Health service privatisation can be beaten is the message that campaigners in north London want to send out after beating an attempt to build a polyclinic in Camden, which could have been privately-run.
Last week Camden Primary Care Trust (PCT), which has led the way in handing doctors’ surgeries over to the private sector, was forced to scrap plans to open a super-sized clinic inside the area’s main hospital.
The plan to close local surgeries and push them into the new clinic faced massive opposition from local campaigners.
When it became clear that the PCT had invited firms, including Virgin Healthcare, to consider running the clinic opposition grew still further.
Candy Udwin, chair of the Camden Keep Our NHS Public group, told Socialist Worker, “In the past, Camden has been used as a guinea pig for NHS privatisation and people here have grown sick of it.
“US firm UnitedHealth was allowed to grab three of our local surgeries earlier this year, without patients even being informed.
“Now we have shown that if you protest hard enough, you can beat the government, the health authorities and the private firms.”
Candy says that the Keep Our NHS Public group will carry on its campaigning against threats to privatise the health service.
Camden PCT says that it wants to “fully consult” local people before making major changes to services, but already their fine sounding words have revealed sinister intentions.
The Trust contacted retired health lecturer Elizabeth Paul recently to ask her if she would like to join a sounding panel of local residents.
After she agreed, they asked her if she was a member of the Keep Our NHS Public or any other “pressure group”.
When Elizabeth replied that she was, the Trust told that she was not eligible to be on the panel, as “pressure groups” would be consulted separately.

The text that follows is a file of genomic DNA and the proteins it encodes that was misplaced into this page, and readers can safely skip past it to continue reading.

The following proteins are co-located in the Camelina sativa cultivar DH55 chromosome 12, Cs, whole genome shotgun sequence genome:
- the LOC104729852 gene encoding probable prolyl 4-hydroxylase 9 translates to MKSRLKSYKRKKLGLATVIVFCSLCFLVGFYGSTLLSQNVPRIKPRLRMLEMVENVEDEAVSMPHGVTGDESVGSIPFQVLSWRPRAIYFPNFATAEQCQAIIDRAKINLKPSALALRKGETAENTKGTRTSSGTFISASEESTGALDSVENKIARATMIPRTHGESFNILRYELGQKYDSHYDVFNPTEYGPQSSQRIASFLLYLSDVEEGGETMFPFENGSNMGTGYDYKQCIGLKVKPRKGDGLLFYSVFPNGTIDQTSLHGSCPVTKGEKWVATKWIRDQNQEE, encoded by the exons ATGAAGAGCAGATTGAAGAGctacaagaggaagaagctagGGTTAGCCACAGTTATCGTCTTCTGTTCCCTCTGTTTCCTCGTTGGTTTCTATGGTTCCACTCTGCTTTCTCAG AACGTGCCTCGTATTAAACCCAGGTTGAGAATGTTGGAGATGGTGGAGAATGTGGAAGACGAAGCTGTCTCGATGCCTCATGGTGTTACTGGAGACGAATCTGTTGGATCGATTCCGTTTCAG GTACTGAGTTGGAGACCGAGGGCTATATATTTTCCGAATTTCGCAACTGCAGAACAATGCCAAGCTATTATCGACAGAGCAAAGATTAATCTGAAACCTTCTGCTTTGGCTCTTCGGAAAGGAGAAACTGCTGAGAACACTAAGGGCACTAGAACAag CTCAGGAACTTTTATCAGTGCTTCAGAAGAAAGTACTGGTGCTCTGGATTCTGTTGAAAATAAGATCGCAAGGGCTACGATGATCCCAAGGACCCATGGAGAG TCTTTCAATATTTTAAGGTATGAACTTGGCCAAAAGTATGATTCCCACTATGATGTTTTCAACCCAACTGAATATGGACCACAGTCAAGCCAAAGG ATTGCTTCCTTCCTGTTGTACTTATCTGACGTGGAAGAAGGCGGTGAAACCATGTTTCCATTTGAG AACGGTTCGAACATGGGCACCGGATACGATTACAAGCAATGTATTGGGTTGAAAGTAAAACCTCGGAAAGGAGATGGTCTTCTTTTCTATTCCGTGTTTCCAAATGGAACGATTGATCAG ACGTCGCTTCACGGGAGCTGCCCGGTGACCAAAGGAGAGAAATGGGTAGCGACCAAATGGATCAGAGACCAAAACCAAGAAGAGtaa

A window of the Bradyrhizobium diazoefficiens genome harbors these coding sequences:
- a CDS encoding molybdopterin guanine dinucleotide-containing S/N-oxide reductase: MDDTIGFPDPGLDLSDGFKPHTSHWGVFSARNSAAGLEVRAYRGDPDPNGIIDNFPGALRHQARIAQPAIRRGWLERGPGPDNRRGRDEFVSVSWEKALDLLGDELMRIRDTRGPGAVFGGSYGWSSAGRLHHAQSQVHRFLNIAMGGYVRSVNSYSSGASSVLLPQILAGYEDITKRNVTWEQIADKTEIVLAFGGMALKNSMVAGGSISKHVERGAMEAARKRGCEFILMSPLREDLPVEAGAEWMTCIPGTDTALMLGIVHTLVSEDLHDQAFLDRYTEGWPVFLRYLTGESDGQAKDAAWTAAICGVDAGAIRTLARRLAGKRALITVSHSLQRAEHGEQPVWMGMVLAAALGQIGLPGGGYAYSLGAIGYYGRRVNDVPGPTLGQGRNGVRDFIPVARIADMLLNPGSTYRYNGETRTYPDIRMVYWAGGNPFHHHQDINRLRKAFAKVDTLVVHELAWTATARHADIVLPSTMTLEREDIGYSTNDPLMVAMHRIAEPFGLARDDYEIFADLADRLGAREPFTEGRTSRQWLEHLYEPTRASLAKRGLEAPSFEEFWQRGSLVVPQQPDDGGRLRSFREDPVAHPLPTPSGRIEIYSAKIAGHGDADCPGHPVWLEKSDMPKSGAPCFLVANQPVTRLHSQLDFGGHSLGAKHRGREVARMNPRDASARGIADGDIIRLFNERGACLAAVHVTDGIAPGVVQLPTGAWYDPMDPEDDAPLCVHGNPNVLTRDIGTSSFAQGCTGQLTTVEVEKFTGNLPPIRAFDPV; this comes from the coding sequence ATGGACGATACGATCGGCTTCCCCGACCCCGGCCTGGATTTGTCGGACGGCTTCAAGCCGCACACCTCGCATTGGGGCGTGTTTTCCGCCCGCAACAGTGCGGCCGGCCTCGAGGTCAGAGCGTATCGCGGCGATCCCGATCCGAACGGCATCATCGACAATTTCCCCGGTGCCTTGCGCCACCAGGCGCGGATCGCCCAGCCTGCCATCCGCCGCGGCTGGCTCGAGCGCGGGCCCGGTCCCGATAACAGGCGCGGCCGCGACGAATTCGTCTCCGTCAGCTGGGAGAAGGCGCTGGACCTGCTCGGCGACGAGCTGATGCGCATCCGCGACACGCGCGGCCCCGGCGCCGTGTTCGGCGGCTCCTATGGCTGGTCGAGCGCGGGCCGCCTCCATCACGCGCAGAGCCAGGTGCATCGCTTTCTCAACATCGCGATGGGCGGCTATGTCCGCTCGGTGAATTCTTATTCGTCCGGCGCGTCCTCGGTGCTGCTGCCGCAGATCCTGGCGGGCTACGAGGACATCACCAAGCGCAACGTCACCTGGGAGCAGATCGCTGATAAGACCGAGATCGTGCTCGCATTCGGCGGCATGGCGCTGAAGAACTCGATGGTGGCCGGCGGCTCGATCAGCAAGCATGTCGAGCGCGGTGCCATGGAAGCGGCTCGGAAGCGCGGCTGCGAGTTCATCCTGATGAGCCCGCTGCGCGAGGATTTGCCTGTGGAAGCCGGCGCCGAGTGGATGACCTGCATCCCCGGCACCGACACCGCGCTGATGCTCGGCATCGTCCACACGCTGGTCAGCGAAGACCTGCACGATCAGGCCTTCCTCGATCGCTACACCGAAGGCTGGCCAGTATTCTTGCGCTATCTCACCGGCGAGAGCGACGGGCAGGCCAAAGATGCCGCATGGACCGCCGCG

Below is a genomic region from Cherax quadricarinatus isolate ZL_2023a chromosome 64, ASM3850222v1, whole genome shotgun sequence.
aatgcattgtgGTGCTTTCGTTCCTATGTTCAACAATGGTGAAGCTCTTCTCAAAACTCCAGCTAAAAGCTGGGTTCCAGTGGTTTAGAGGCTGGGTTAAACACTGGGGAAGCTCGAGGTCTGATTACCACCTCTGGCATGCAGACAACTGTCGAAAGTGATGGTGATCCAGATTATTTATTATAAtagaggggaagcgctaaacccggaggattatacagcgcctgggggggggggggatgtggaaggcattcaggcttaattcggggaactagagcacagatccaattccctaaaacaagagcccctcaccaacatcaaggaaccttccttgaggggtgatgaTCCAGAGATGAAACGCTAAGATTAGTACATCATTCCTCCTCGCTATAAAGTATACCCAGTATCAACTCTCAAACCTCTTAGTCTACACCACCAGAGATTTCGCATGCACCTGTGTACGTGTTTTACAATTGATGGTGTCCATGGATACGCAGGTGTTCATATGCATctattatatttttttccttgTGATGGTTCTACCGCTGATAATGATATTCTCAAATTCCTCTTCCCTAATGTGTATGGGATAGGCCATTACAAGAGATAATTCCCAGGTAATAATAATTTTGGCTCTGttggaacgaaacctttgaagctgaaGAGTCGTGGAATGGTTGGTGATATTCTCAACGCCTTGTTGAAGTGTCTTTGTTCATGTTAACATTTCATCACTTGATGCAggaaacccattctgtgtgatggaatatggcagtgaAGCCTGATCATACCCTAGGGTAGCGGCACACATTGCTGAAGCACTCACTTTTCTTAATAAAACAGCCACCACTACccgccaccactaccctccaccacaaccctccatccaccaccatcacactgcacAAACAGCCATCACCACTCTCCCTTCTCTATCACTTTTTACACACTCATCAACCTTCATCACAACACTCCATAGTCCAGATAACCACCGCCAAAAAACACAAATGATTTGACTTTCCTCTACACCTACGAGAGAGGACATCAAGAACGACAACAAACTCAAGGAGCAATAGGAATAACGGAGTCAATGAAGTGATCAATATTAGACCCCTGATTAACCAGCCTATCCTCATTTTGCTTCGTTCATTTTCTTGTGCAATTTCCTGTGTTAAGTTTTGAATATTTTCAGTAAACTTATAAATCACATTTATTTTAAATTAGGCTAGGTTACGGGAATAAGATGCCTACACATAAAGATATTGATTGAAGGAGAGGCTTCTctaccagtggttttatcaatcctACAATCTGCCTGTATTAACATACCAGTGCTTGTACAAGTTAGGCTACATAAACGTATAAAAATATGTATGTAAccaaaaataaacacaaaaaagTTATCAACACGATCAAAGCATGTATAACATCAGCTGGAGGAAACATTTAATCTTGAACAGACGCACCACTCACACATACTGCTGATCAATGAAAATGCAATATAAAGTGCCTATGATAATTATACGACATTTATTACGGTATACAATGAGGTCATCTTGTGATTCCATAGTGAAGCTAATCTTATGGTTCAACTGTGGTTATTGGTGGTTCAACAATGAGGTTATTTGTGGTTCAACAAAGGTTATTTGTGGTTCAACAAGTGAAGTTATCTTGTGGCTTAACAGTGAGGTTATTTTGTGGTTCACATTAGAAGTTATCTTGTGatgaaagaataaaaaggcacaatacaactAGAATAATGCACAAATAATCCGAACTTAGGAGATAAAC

Lack of consultation with service users has led to anger elsewhere in north London, where a patients’ revolt has forced a retreat on the privatisation of a local health clinic in Tottenham.
Haringey PCT has been forced to suspend plans to put the running of the Laurels Healthy Living Centre out to tender following a 50-strong protest meeting and representations to the councils’ health scrutiny committee.
This is despite the PCT having already advertised the surgery for sale.
Through petitions and posters, campaigners won hundreds of local residents and local councillors to the anti-privatisation cause. As in Camden, the Trust had earmarked the centre for a polyclinic, but will now be forced to carry out a full consultation.
Simon Hester of the Laurels Action Group said, “This climbdown proves that protests pay. We will be lobbying the next Trust board meeting to demand that it completely abandons its privatisation plans.”
The scale of opposition to health service privatisation is alarming both the government and the many private firms who had hoped to enter the market.
Worried that they may been seen to be giving too many advantages to outside contractors, many PCTs are now refusing to offer them the generous guarantee incomes they had come to expect.
And apparently there is one positive effect of the credit crisis —many lenders are shying away from investing in privatised NHS services, because they fear they may not see a return on their money.
Campaigners across Britain should seize this opportunity to put the brakes on health service privatisation and drive out the “Sicko” firms that want to profit from the NHS.